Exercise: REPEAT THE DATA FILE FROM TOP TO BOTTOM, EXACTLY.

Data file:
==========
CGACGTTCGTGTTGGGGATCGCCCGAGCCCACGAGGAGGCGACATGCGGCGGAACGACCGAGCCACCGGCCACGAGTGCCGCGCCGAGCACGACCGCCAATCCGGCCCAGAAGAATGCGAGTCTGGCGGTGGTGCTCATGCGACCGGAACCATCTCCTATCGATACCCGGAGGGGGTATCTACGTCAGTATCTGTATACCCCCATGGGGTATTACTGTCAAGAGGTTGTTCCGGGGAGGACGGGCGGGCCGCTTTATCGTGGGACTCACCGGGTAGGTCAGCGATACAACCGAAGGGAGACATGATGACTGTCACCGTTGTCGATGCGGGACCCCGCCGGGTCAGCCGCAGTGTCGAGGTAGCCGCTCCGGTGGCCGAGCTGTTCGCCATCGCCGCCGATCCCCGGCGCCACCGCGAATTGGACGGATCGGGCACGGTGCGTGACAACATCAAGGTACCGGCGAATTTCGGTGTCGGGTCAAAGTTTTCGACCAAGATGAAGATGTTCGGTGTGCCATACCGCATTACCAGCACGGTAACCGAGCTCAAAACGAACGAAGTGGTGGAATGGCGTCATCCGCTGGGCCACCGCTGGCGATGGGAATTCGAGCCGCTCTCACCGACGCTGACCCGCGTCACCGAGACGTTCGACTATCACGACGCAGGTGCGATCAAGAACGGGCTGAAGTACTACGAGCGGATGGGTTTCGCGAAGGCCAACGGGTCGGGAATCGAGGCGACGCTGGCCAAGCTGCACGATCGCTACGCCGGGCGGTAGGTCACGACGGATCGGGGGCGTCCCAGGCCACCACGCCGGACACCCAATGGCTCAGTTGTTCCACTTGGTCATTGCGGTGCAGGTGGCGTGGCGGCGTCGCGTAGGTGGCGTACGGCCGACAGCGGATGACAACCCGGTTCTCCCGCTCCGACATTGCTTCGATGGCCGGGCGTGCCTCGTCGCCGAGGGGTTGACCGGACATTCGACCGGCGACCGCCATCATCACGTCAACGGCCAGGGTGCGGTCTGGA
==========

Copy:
CGACGTTCGTGTTGGGGATCGCCCGAGCCCACGAGGAGGCGACATGCGGCGGAACGACCGAGCCACCGGCCACGAGTGCCGCGCCGAGCACGACCGCCAATCCGGCCCAGAAGAATGCGAGTCTGGCGGTGGTGCTCATGCGACCGGAACCATCTCCTATCGATACCCGGAGGGGGTATCTACGTCAGTATCTGTATACCCCCATGGGGTATTACTGTCAAGAGGTTGTTCCGGGGAGGACGGGCGGGCCGCTTTATCGTGGGACTCACCGGGTAGGTCAGCGATACAACCGAAGGGAGACATGATGACTGTCACCGTTGTCGATGCGGGACCCCGCCGGGTCAGCCGCAGTGTCGAGGTAGCCGCTCCGGTGGCCGAGCTGTTCGCCATCGCCGCCGATCCCCGGCGCCACCGCGAATTGGACGGATCGGGCACGGTGCGTGACAACATCAAGGTACCGGCGAATTTCGGTGTCGGGTCAAAGTTTTCGACCAAGATGAAGATGTTCGGTGTGCCATACCGCATTACCAGCACGGTAACCGAGCTCAAAACGAACGAAGTGGTGGAATGGCGTCATCCGCTGGGCCACCGCTGGCGATGGGAATTCGAGCCGCTCTCACCGACGCTGACCCGCGTCACCGAGACGTTCGACTATCACGACGCAGGTGCGATCAAGAACGGGCTGAAGTACTACGAGCGGATGGGTTTCGCGAAGGCCAACGGGTCGGGAATCGAGGCGACGCTGGCCAAGCTGCACGATCGCTACGCCGGGCGGTAGGTCACGACGGATCGGGGGCGTCCCAGGCCACCACGCCGGACACCCAATGGCTCAGTTGTTCCACTTGGTCATTGCGGTGCAGGTGGCGTGGCGGCGTCGCGTAGGTGGCGTACGGCCGACAGCGGATGACAACCCGGTTCTCCCGCTCCGACATTGCTTCGATGGCCGGGCGTGCCTCGTCGCCGAGGGGTTGACCGGACATTCGACCGGCGACCGCCATCATCACGTCAACGGCCAGGGTGCGGTCTGGA